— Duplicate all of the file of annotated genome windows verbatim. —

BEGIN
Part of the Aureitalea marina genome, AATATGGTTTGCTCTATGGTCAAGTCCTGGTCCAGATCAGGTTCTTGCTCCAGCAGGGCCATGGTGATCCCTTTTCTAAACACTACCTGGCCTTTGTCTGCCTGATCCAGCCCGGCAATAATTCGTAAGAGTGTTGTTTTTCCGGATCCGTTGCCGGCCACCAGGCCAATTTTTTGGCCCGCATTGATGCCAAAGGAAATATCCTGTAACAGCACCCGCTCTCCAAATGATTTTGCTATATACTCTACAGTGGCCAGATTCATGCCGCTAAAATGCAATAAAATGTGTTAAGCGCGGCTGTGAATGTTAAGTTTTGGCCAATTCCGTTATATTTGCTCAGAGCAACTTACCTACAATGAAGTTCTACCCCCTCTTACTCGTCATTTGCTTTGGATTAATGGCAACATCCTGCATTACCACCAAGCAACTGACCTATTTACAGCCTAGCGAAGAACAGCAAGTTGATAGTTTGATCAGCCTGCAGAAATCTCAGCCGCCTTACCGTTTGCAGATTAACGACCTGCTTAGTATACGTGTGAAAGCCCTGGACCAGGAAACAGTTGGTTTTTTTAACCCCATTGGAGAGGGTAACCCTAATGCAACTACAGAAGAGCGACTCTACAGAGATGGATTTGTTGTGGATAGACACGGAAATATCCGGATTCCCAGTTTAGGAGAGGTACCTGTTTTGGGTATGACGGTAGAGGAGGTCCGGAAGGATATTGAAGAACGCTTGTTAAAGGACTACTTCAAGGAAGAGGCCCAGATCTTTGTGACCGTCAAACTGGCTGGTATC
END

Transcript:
Part of the Aureitalea marina genome, AATATGGTTTGCTCTATGGTCAAGTCCTGGTCCAGATCAGGTTCTTGCTCCAGCAGGGCCATGGTGATCCCTTTTCTAAACACTACCTGGCCTTTGTCTGCCTGATCCAGCCCGGCAATAATTCGTAAGAGTGTTGTTTTTCCGGATCCGTTGCCGGCCACCAGGCCAATTTTTTGGCCCGCATTGATGCCAAAGGAAATATCCTGTAACAGCACCCGCTCTCCAAATGATTTTGCTATATACTCTACAGTGGCCAGATTCATGCCGCTAAAATGCAATAAAATGTGTTAAGCGCGGCTGTGAATGTTAAGTTTTGGCCAATTCCGTTATATTTGCTCAGAGCAACTTACCTACAATGAAGTTCTACCCCCTCTTACTCGTCATTTGCTTTGGATTAATGGCAACATCCTGCATTACCACCAAGCAACTGACCTATTTACAGCCTAGCGAAGAACAGCAAGTTGATAGTTTGATCAGCCTGCAGAAATCTCAGCCGCCTTACCGTTTGCAGATTAACGACCTGCTTAGTATACGTGTGAAAGCCCTGGACCAGGAAACAGTTGGTTTTTTTAACCCCATTGGAGAGGGTAACCCTAATGCAACTACAGAAGAGCGACTCTACAGAGATGGATTTGTTGTGGATAGACACGGAAATATCCGGATTCCCAGTTTAGGAGAGGTACCTGTTTTGGGTATGACGGTAGAGGAGGTCCGGAAGGATATTGAAGAACGCTTGTTAAAGGACTACTTCAAGGAAGAGGCCCAGATCTTTGTGACCGTCAAACTGGCTGGTATC